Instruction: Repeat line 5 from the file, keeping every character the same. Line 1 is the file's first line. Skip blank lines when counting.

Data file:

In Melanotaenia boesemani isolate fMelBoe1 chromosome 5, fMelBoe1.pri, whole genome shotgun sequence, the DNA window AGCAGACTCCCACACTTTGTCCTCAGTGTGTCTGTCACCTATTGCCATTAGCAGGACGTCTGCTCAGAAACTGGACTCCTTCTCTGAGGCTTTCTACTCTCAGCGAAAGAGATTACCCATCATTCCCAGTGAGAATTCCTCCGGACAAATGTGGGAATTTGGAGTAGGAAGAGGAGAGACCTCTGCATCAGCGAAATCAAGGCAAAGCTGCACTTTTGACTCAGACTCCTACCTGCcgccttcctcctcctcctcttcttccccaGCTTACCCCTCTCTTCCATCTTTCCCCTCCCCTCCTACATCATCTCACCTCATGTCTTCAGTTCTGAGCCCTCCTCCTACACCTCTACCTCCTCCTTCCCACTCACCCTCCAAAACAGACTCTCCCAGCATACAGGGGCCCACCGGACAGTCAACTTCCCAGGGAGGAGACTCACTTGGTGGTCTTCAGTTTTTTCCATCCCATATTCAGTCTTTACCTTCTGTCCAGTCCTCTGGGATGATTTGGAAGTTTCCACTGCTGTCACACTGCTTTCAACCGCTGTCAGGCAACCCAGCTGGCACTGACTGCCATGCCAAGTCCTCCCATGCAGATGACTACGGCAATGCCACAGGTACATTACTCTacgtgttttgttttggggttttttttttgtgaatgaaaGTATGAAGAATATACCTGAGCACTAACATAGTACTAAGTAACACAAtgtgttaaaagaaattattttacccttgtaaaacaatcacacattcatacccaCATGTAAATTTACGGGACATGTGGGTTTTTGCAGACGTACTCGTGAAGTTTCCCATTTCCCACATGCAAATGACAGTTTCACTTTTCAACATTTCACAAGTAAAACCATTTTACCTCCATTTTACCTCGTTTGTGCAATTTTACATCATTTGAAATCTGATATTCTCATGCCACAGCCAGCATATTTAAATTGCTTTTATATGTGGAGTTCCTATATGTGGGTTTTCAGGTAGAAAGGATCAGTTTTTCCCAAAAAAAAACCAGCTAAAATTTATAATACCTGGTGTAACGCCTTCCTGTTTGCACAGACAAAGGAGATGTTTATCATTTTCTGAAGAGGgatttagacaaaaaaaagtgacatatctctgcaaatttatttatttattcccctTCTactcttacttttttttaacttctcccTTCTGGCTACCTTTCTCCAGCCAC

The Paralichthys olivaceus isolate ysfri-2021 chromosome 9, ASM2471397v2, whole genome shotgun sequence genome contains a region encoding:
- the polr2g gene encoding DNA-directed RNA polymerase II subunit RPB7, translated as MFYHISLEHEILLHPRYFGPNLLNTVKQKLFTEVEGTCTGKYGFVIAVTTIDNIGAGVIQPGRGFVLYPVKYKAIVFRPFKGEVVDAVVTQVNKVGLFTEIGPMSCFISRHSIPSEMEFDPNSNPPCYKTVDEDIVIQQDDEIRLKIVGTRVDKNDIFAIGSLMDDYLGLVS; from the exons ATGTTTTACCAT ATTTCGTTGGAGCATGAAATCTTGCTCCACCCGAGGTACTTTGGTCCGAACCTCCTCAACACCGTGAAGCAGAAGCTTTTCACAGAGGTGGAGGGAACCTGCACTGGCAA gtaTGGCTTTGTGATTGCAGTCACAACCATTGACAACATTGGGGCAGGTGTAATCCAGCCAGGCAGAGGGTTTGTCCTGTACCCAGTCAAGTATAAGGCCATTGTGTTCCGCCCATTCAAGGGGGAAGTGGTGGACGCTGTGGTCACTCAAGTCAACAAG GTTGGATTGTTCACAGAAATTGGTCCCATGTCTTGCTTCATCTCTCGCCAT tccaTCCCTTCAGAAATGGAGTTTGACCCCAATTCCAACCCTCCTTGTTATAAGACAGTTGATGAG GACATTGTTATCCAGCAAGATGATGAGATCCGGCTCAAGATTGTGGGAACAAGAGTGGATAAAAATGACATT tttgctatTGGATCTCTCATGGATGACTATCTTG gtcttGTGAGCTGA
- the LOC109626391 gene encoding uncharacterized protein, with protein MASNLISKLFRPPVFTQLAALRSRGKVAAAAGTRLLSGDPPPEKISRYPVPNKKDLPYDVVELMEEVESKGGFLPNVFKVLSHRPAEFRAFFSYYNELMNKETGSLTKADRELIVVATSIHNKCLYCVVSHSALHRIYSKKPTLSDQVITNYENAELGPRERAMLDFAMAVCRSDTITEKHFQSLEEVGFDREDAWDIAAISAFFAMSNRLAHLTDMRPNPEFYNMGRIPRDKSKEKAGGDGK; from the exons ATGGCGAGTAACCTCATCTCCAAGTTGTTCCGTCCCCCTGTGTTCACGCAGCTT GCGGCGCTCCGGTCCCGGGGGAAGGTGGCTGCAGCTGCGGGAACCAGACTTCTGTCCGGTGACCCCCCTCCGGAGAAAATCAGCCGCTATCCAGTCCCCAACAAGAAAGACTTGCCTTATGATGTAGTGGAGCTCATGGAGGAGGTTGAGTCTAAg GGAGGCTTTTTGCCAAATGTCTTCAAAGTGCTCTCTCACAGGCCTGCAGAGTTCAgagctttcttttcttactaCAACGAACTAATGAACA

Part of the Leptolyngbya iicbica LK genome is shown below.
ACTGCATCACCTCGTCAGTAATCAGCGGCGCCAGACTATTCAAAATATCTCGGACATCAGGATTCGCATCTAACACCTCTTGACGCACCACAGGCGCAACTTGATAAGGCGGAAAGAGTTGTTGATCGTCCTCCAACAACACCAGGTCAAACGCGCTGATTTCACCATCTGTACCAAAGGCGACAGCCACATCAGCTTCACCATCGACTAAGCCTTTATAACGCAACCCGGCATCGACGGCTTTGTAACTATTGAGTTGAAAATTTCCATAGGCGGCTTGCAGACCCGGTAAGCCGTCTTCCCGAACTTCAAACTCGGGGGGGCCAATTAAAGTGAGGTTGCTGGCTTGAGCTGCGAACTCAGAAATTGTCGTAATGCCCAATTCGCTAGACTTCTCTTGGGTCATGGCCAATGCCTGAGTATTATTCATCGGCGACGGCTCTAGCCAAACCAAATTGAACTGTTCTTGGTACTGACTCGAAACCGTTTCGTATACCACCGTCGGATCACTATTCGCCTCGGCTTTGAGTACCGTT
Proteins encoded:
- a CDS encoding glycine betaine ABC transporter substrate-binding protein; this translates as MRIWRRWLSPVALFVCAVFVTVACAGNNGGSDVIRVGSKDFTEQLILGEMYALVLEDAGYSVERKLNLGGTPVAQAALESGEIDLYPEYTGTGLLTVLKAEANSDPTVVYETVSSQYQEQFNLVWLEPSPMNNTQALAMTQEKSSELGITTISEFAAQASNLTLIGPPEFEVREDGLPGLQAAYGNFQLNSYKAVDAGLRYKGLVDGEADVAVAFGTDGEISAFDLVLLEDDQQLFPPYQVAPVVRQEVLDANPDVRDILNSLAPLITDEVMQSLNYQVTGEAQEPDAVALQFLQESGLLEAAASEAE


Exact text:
Part of the Leptolyngbya iicbica LK genome is shown below.